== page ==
Bob Cringely wrote an interesting article about the need for internet appliances such as 3Com’s Audrey to provide internet access for the slow adopters and laggards. internet appliance were orginally muted as an idea by Larry Ellison of Oracle as part of his network computing vision.They failed because of the topsy turvy economics that have driven PC growth, though one could argue that the iMac incorporate the spirit if not the technical specification of an internet appliance. Bob’s discussion reminded me of the small time I worked on 3Com.
I got put on the Palm pan European PR account when the company had been spun out from 3Com and Audrey was on the horizon, my predecessor worked on Palm as part of the 3Com portfolio. Part of the reasons discussed internally for this was that Audrey had the potential to eat Palm’s lunch. Audrey was based on a more modern operating system. Even by 2000, Palm realised that its current operating system was in need of a replacement.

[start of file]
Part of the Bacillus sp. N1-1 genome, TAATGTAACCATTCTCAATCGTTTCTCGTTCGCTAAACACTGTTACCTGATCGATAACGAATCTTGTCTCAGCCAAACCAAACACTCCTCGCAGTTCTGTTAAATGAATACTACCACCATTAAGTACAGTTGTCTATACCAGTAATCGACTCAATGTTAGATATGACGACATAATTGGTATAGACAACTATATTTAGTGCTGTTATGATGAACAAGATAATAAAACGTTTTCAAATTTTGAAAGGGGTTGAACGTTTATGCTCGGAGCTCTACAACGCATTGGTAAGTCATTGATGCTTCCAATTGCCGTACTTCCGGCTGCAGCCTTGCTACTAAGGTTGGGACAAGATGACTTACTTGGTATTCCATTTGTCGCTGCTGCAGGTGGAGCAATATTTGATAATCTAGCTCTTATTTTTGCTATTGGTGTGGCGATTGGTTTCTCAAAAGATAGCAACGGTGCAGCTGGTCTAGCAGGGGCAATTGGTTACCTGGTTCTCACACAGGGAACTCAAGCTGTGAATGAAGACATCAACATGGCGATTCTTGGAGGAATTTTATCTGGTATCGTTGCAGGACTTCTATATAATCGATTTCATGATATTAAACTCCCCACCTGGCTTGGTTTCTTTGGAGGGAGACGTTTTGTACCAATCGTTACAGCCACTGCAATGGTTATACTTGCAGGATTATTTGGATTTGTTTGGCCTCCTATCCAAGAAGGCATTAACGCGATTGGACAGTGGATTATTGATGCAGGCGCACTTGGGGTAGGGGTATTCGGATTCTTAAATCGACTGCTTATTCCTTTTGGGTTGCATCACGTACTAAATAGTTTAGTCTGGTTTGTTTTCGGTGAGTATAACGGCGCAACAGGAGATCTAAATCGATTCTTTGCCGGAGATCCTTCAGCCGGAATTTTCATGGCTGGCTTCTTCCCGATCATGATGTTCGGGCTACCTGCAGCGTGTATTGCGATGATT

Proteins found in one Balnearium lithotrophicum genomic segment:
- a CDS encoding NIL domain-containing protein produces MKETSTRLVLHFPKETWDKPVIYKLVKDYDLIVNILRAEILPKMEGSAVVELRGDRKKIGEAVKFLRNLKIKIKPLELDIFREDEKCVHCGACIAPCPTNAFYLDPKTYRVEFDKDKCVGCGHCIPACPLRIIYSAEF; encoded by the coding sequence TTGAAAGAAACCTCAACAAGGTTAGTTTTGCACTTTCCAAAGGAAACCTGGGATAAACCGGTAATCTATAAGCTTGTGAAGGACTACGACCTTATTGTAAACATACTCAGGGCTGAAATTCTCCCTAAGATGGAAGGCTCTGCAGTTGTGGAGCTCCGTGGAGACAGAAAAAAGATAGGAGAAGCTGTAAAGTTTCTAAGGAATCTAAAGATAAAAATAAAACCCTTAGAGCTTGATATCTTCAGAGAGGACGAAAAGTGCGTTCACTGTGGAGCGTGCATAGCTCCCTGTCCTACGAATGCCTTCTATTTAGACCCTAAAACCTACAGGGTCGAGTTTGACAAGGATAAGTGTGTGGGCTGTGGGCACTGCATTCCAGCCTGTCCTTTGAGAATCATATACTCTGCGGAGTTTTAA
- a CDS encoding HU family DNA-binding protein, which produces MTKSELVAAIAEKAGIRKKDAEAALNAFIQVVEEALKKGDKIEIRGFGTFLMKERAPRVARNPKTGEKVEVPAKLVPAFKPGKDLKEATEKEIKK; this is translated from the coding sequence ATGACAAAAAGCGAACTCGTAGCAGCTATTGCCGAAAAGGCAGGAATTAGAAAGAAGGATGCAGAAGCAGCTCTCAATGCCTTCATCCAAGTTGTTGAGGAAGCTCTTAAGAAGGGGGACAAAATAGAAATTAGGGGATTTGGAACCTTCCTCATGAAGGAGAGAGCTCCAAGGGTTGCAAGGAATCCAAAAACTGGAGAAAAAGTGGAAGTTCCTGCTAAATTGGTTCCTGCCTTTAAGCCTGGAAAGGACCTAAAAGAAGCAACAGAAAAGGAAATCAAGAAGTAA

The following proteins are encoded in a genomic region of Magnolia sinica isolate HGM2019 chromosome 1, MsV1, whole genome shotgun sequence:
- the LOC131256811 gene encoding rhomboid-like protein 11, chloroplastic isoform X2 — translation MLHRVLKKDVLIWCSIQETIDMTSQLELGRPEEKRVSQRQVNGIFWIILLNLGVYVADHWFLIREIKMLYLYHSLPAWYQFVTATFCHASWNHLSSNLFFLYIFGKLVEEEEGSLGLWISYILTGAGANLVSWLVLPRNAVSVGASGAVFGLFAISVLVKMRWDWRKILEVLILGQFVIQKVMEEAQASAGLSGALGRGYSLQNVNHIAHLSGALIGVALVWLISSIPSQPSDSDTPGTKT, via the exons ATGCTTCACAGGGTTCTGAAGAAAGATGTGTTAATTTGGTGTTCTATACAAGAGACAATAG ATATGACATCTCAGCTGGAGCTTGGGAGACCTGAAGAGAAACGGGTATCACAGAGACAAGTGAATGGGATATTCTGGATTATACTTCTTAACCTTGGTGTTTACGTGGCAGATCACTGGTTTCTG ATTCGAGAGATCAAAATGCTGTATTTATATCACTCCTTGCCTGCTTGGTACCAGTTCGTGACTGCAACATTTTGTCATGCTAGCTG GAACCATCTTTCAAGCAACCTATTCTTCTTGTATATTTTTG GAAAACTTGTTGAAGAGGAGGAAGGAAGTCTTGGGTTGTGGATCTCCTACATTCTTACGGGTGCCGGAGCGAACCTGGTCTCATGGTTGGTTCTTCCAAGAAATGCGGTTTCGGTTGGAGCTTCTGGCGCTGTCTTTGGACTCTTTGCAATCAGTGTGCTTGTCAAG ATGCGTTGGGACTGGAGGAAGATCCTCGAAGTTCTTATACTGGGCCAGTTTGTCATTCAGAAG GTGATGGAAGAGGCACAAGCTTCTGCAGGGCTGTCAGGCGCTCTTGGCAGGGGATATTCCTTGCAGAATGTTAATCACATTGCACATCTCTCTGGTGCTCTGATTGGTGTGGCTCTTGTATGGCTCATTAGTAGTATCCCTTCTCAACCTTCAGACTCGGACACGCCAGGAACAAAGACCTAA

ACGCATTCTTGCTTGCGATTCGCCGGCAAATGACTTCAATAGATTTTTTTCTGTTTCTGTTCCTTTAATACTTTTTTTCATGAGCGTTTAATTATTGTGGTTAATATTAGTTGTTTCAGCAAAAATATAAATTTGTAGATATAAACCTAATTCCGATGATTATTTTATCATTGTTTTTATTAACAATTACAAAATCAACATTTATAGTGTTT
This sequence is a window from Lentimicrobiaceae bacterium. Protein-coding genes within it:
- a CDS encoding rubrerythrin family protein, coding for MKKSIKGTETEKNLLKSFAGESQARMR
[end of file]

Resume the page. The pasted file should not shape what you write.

Unlike Audrey, It couldn’t multitask and involved kludged layers of abstraction to work. When it worked it was brilliant. But it wasn’t ready for a connected online future and the greater demands that we will put on mobile computing devices. The upper layers of the operating system providing the user experience and handwriting were the real genius in the PalmOS.
The lower levels were off the peg software from the mid-1990s. Back then we didn’t even have multi-tasking in Macs and most installed versions of Windows. Indeed Palm went on to buy Be Systems, who provided the software and expertise behind Sony’s eVilla internet appliance.
Now PalmOne has different things to worry about, like how to stop Microsoft’s kamikaze antics in the handheld and mobile space. It is interesting that PalmSource has had to go and purchase a mobile Linux company due to client demand. More content similar to Audrey here.